Always one of the highlights of the Winter Olympic Games, Alpine Skiing will have the world holding its breath as athlete’s speed down the PyeongChang slopes.
Athletes to watch: Australia’s leading alpine skiers have had a tough run with injuries over the past twelve months but are now looking to steadily build towards the PyeongChang 2018. Greta Small is coming off an ACL tear as she aims to make it to her second Olympic Games after competing in every event in Sochi at just 18. Dominic Demschar will also be looking to return to Olympic competition after he lined up in the Giant Slalom and Slalom events on Olympic debut in Sochi. Harry Laidlaw (Innsbruck 2012), Louis Muhlen and Katie Parker (Lillehammer 2016) are all Winter Youth Olympians and will be hoping that experience sees them graduate to the pinnacle of world sport. Add to this list young guns Alec Scott and Rebecca Brown and there is plenty of healthy competition among Australia’s alpine ranks as the 2018 Winter Games draw closer.
Qualification, Nomination & Selection
Australia will be likely qualify one male and one female in Alpine Skiing at PyeongChang 2018. Qualification will be based on rankings and FIS points which will be finalised on January 21, 2018. For the full details on qualification
If an athlete has qualified then they will be eligible to be nominated to the Australian Olympic Committee for selection. For the full details on nomination to the Australian Olympic Winter Team
Once nominated the AOC’s Selection Committee will then make the final decision on the athlete’s selection to the Team for PyeongChang 2018.
Competition Format & Events
Alpine skiing involves all skiing events which occur on a downhill course and do not involve ramps or awkward bumps. The Olympic alpine competition consists of eleven events: five for women, five for men and, for the first time at the PyeongChang 2018 Games, a mixed team event. The rules are the same for all but the courses differ. Alpine racing is a beat the clock format in which a skier goes down the mountain from Point A to Point B and the fastest time wins. There is no judging involved and races are timed in hundredths of a second.
There are two 'technical' events - the slalom and the giant slalom - two 'speed' events - the downhill and super-G and one combined event.
Downhill features the longest and least winding alpine course and is marked by red flags. Each skier makes a single run down a single course and the fastest time determines the winner.
Slalom demands the sharpest turns of the alpine events and is contested on the shortest course. A skier must pass through a set number of gates which mark the course or is disqualified from the event. Each skier makes two runs down two different courses on the same slope. Both runs take place on the same day. The times are added and the fastest total time determines the winner.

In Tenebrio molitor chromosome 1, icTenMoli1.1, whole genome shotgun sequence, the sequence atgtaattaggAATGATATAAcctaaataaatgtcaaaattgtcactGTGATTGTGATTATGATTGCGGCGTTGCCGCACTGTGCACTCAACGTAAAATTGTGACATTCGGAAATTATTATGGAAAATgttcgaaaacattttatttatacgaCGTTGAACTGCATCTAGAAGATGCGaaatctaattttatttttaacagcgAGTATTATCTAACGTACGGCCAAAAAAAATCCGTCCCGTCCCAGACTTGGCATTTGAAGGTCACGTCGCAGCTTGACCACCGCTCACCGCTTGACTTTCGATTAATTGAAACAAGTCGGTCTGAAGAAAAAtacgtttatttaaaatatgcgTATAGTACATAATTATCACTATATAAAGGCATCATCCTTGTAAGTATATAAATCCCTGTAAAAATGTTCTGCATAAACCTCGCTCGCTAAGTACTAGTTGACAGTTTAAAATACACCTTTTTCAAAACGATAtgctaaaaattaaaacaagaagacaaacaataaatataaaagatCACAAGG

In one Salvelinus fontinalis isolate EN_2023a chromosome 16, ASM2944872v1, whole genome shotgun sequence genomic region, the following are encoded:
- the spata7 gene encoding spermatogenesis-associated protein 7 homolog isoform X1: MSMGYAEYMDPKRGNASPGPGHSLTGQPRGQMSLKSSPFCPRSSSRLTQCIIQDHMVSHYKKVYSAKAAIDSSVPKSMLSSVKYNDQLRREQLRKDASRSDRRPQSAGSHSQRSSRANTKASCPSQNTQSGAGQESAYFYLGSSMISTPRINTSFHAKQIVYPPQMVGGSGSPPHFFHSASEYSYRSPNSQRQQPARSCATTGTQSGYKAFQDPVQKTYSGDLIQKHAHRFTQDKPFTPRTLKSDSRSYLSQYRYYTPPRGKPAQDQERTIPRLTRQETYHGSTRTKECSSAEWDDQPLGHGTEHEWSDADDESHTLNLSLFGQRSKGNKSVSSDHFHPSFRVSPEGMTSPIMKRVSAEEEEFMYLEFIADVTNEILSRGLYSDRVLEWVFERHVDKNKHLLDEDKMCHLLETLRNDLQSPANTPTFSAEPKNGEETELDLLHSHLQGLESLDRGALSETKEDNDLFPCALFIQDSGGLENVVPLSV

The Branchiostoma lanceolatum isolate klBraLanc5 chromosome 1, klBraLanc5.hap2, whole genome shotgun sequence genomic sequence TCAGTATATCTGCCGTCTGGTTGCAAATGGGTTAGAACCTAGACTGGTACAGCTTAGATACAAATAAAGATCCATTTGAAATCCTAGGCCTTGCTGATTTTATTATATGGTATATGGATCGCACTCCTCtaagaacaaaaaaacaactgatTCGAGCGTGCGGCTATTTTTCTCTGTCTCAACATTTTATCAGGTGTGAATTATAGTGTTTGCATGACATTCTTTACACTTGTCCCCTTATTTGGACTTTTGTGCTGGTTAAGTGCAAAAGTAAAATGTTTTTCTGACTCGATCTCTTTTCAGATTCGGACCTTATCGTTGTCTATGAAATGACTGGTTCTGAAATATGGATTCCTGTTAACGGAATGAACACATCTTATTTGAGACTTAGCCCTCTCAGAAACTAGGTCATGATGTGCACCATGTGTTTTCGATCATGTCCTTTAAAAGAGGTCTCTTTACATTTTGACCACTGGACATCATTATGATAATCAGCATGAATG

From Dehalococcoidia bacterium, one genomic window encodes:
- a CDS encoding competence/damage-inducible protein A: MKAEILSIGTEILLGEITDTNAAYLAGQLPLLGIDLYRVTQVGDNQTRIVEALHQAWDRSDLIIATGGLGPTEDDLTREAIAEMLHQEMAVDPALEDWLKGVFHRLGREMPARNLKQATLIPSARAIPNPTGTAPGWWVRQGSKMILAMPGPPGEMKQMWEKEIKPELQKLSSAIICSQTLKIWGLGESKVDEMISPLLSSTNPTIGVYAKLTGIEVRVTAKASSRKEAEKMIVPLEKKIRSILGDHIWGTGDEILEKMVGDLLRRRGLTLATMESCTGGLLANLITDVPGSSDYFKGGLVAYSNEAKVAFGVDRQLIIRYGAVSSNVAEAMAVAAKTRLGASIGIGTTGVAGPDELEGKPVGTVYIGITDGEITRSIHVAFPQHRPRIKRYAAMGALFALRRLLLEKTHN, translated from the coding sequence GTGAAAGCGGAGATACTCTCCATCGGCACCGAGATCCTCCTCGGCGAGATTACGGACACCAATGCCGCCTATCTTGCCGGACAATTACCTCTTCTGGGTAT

Giant Slalom is a longer, faster version of the slalom and does not involve a set minimum of bends. The course is marked by alternating red and blue flags as gate markers. As in the slalom, each skier makes two runs down two different courses on the same slope. Both runs take place on the same day.The times are added, and the fastest total time determines the winner.
The Team event will feature a total of 16 teams that comprise of two males, two females and a reserve. The event adopts a parallel format, with an individual skier from one country facing another skier of the same gender from an opposing country in a head-to-head race down two identical slalom courses on which giant slalom gates are spaced 10 metres apart. The first race in each heat is between two female skiers, followed by two males and then the remaining two females and the remaining two males.
Teams score one point for a race win. If both skiers ski off or fall, the skier who has progressed further down the course is declared the winner. In the event of both teams winning two races apiece, the nation with the lowest combined time of their best man and best woman will win the heat. Teams progress in a knockout format until a race is set up for the gold and silver medals and another is set up for the bronze medal and fourth place.
Australia and Olympic Alpine Skiing
Australia has been represented by 45 Alpine Skiers at the Winter Olympics after first taking part at the 1952 Oslo Winter Games. At those Games it was Bob Arnott Bill Day and Barry Patten who flew the flag for Australia with Day’s 41st in the Giant Slalom the best result of the competition.
Four years later Australia had its first female representative when Christine Day was a part of the five-member Australian contingent that competed in Cortina D’Ampezzo, Italy. She lined up in the Slalom, Giant Slalom and Downhill with her 33rd in the Slalom Australia’s best result of the Alpine competion.
It took 46 years for Australia to secure its first medal in Winter Olympic Alpine Skiing. Zali Steggall remains Australia’s only Games medallist in the sport having won bronze in the Slalom event at Nagano in 1998. The medal was also Australia’s first individual Winter Olympic medal.
At the most recent Games in Sochi, Australia was represented by a team of five who were all on Olympic debut. At just 18, Greta Small lined up in all five events including Australia’s best result in Alpine competition in Sochi with a 15th place finish in the Super Combined.
Pre-PyeongChang AUS Tally
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